WEST PALM BEACH -- Gov. Rick Scott sought to build public support for his budget priorities Monday, pressing for teacher raises and a cut to manufacturing equipment sales taxes as keys to boosting the economy.
Addressing a large gathering of the Forum Club of the Palm Beaches, the Republican governor also called Everglades restoration efforts vital, in part to maintain a clean water source for a growing population. He called to the stage numerous leaders in Everglades cleanup projects, including prominent environmentalists.
Scott's $74.2 budget proposal includes a 6 percent hike in spending, including restoring money for some environmental efforts such as the Florida Forever land-buying program. Scott said such a move was only possible because of frugality earlier in his term.
"We made the tough choices two years ago, we lived within our means, we balanced the budget, we paid down debt," he said, "and our economy has come back."
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Scott attempted to link all of his budget proposals to the economy, saying strong schools, a clean environment and happy businesses were key ingredients for luring more jobs to the state.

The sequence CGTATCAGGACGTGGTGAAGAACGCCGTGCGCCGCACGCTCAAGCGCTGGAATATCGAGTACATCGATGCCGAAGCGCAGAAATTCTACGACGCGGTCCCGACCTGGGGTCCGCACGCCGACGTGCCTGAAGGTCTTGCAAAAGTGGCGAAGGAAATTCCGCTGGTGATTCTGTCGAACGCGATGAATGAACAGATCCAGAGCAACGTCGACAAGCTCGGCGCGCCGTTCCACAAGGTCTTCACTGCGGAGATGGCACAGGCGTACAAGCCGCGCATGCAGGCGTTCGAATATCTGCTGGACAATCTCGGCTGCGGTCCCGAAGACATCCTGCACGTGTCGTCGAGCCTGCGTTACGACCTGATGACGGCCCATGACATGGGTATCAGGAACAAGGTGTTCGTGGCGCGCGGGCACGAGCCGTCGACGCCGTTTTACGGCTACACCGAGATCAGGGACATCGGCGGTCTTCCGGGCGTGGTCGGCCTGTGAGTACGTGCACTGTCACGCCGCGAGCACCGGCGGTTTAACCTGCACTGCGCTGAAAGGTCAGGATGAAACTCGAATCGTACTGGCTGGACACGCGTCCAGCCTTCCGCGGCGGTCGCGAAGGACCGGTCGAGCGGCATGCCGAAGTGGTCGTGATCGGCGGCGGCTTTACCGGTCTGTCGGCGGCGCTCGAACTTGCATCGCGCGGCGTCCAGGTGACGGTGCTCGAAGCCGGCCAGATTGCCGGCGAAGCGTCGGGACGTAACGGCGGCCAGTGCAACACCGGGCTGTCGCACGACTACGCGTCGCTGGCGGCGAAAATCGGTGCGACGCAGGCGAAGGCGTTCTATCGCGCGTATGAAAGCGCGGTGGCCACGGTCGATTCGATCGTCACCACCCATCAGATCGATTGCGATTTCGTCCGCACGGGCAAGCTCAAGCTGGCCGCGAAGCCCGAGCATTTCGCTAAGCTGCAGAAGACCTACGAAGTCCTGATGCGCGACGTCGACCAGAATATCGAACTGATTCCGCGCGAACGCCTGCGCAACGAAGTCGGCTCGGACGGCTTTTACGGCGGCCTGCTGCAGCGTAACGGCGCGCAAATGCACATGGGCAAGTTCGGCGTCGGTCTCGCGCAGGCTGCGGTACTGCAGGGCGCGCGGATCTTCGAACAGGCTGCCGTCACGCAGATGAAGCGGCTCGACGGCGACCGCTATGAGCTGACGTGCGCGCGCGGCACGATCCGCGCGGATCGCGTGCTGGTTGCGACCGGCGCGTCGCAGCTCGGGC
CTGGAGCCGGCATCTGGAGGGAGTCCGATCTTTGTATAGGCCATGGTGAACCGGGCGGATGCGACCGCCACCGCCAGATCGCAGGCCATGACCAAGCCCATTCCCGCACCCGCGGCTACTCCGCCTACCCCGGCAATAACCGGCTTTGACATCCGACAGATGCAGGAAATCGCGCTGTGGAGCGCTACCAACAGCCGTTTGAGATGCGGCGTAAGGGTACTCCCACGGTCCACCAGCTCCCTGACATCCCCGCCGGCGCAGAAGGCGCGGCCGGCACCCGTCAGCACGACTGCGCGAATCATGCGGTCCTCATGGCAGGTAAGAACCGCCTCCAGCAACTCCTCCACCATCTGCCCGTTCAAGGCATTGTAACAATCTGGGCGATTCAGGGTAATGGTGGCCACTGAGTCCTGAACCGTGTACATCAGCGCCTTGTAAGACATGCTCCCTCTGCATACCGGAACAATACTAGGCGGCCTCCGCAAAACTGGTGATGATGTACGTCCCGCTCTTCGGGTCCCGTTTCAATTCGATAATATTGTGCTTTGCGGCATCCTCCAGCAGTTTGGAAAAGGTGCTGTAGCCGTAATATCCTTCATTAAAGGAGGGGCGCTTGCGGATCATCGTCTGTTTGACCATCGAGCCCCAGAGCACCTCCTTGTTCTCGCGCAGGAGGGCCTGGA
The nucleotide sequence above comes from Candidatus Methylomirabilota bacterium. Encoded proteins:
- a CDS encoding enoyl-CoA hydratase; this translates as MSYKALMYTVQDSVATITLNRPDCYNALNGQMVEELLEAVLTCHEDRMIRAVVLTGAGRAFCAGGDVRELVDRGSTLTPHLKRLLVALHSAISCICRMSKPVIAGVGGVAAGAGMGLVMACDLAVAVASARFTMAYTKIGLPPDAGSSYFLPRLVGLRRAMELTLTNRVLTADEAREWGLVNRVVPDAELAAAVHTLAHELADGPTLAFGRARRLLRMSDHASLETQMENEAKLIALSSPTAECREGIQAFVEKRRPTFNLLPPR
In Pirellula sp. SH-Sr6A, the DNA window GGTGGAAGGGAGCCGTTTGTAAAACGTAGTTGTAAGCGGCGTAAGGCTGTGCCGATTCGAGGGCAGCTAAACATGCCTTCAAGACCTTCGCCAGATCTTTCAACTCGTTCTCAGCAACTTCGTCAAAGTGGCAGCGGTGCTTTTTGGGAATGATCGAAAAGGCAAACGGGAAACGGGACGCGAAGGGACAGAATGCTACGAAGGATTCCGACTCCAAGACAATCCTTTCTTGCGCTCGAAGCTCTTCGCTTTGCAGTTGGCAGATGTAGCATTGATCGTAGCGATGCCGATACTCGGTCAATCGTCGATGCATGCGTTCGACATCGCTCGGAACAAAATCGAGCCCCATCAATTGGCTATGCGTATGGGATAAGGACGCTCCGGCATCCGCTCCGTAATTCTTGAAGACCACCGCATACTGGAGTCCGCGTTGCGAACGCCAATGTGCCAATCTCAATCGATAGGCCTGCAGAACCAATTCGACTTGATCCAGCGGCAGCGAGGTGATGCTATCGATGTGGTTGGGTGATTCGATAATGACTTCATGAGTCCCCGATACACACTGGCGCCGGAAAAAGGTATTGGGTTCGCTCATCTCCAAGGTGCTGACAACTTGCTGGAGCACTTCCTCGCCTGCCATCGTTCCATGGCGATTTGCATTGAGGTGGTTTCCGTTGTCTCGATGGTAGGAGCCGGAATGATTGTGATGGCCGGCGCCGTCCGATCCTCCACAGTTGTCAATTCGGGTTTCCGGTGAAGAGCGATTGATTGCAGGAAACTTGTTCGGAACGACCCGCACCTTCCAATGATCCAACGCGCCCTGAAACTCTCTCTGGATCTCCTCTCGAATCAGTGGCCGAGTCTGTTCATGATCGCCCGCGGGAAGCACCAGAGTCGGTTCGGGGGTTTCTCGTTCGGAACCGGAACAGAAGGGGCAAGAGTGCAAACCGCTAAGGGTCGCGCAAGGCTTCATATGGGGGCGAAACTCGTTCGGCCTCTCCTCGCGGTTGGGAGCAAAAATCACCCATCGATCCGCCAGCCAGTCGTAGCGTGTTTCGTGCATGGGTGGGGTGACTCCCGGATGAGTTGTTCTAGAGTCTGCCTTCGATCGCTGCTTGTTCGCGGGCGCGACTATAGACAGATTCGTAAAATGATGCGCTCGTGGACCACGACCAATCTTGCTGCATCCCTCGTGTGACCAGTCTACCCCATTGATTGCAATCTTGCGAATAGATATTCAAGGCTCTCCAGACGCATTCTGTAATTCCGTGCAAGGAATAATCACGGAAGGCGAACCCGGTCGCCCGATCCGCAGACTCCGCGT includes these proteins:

But lawmakers from both parties have expressed some reservations about Scott's proposed budget. The House budget chief, Rep. Seth McKeel, R-Lakeland, questioned the rationale of a $2,500 pay raise for teachers and a one-time bonus for state workers, saying Scott was also proposing to give a third of state employees merit raises. Sen. Chris Smith, D-Fort Lauderdale, has said Scott's budget amounts to "a taxpayer-financed downpayment on courting votes for 2014."
In questions from the audience and, later, from the media, Scott mostly steered clear of specifics on other issues.
Asked about immigration, he said he supported reform, but didn't comment on various legislative proposals. Asked about gun control, he said he was a gun owner and Second Amendment supporter, but didn't say whether he opposed an assault-weapons ban. Asked about proposals targeting texting while driving, he called the topic important, but did not take a position on legislation. Scott even sidestepped an audience question on which of Florida's college football teams he rooted for, refusing to pick a favorite.
As for his campaign promise to create 700,000 jobs in seven years, Scott was unwavering in saying he was "absolutely" on track to meet his goal.